Figure 1 shows districts with the most civilians killed. The identified number of victims ranked by the districts with the most people killed where the number of victims is more than 30 is shown in Table 1. As shown in Figure 1, 7.6% of the identified victims so far are from the city of Axum and the surrounding areas. Other districts hit by the massacre are for example Gulomakeda, Hawzen, Samre, Degua Tembien, Wukro, Embaseneyti, Adigrat, Kola Tembien, Adet, Dengelat, Bora-Selewa, Adi Hageray, Humera, Wukro Maray, Irob, Debre Abay, Shire, Mai Kadra, Tahtay Koraro, Mahbere Dego, Egela, Chilla, Sheraro, Hintalo Wajirat, Mai Kinetal, and Selekhlekha. For more detailed information, refer to Figure 1 and Table 1.
|Place of Killing||Total Number of Victims||Remark|
|Axum||221||Civilian victims from the city of Axum and the surrounding areas.|
|Gulomakeda||194||Civilian victims from the district of Gulomakeda across different areas.|
|Hawzen||189||Civilian victims from the districts of Hawzen across different areas.|
|Samre||154||Civilian victims from the districts of Samre and Saharti-Samre.|
|Degua Tembien||152||Civilian victims from the district of Degua Tembien across different areas.|
|Wukro||125||Civilian victims in the city of Wukro and the surrounding areas.|
|Embaseneyti||121||Civilian victims from the districts of Embaseneyti across different areas.|
|Adigrat||108||Civilian victims from the city of Adigrat and the surrounding areas.|
|Kola Tembien||106||Civilian victims from Kola Tembien across different areas.|
|Adet||90||Civilian victims from the district of Adet across different areas.|
|Dengelat||80||Civilian victims from Dengelat.|
|Bora-Selewa||77||Civilian victims from the district of Bora-Selewa across different areas.|
|Adi Hageray||74||Civilian victims from Adi-Hageray.|
|Humera||74||Civilian victims from Humera.|
|Wukro Maray||71||Civilian victims from Wukro Maray across different areas.|
|Irob||70||Civilian victims from the district of Irob across different areas.|
|Debre Abay||61||Civilian victims from Debre Abay.|
|Shire||60||Civilian victims from Shire and the surrounding areas.|
|Mai Kadra||57||Civilian victims from Mai Kadra.|
|Tahtay Koraro||55||Civilian victims from the district of Tahtay Koraro across different areas.|
|Mahbere Dego||54||Civilian victims from Mahbere Dego|
|Egela||53||Civilian victims from the district of Egela across different areas.|
|Chilla||48||Civilian victims from the district of Chilla across different areas.|
|Sheraro||46||Civilian victims from Sheraro across different areas.|
|Hintalo Wajirat||44||Civilian victims from Hintalo Wajirat.|
|Mai Kinetal||43||Civilian victims from the district of Mai Kinetal across different areas.|
|Selekhlekha||37||Civilian victims from Selekhlekha.|
The chart in Figure 2 shows that 91.8% of the victims were males, 7.6% of them were females while the gender of the remaining 0.6% has not been identified so far. At first glance, this may give the impression that women and girls were not targeted as much as men were, but the truth is that the invading soldiers used rape and sexual violence to break the spirit and bodies of the Tigrayan women and bullets to kill the bodies of the Tigrayan men. The weaponized rape in Tigray has been widely reported by many international media organizations. These include credible reports from CNN, Channel 4 News, DW, Al Jazeera, and France24.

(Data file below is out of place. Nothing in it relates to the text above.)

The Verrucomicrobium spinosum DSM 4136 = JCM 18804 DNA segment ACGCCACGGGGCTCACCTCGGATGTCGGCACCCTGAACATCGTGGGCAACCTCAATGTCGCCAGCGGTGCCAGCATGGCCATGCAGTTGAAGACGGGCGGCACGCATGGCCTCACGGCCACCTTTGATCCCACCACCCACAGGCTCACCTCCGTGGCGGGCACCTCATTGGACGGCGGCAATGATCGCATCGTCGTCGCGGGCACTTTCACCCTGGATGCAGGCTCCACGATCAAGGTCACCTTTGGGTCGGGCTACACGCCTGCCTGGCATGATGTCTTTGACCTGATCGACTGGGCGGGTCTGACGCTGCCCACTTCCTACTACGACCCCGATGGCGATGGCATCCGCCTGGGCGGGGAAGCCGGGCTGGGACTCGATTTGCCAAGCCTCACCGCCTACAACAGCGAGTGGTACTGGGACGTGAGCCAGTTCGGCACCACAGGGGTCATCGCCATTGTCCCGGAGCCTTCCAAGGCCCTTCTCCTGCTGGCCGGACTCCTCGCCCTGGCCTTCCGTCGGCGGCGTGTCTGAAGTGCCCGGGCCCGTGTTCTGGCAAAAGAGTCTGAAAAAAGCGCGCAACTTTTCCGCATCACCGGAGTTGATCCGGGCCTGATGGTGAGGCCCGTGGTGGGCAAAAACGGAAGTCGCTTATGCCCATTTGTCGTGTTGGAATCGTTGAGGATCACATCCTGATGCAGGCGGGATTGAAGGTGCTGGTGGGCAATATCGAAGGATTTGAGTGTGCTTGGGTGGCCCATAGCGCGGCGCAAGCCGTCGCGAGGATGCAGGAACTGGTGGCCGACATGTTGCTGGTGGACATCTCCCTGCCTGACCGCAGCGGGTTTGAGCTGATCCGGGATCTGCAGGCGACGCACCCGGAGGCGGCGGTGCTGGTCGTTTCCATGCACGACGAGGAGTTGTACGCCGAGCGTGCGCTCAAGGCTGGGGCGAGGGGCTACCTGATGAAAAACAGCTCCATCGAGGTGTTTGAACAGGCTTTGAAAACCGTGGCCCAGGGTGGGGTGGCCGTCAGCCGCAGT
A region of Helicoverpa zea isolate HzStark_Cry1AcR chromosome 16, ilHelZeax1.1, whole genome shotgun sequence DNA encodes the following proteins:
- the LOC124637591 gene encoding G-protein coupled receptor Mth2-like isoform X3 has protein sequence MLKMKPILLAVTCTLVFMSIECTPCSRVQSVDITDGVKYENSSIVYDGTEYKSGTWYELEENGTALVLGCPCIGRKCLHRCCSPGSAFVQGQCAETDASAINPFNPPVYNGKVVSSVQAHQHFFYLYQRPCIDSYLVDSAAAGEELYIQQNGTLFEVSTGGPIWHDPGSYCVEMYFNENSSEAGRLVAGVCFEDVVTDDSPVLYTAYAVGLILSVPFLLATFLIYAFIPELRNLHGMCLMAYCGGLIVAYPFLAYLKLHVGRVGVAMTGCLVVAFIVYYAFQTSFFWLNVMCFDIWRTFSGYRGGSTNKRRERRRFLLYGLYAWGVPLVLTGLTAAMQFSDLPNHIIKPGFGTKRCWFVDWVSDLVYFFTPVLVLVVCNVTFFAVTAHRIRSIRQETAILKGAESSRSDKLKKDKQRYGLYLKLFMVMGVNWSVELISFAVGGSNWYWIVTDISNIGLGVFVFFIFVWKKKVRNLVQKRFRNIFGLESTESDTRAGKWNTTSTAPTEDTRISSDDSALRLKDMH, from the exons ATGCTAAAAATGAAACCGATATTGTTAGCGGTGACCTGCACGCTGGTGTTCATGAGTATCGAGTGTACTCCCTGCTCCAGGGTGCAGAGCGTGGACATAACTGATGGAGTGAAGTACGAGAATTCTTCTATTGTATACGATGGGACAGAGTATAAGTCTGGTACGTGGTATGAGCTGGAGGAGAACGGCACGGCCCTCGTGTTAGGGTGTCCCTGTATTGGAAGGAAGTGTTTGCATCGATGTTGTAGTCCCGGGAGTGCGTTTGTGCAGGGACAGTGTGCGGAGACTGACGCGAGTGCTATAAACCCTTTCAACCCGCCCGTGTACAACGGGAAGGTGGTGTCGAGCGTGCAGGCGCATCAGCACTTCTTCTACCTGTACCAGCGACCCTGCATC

Despite the communications blackout that lasted for months in the entire Tigray region, which made it difficult to collect accurate and detailed information, we have managed to identify the ages of the victims as shown in Figure 3. As we can see from Figure 3, the ages of 55.6% of the victims are known, and our team is continuously updating the data to fill in the missing information about the ages of the remaining 44.4%.
The chart in Figure 43 shows the age statistics of massacred civilians. The age distribution of the victims whose age has been identified illustrates a clear and shocking pattern. More than two-thirds of the victims are between the ages of 18 and 49, the most productive age bracket in the society. The pattern reveals the intent of the perpetrators. Some of them have clearly stated what they were up to.
We also found out that the median age statistics of the victims is 38. Children and the elderly were not, however, spared. We found out that the youngest victims are of age 2 and the oldest unarmed civilian victims are in their 90s. The massacres are beyond the loss of lives of the victims. The targeting of men of the most productive age will have ramifications that will last for generations in the Tigrayan society.
There is still another round of massacres and extrajudicial killings of innocent civilians in Tigray. We document the continuous massacres of civilians, and the verified list of victims we compiled so far from different sources can be found here.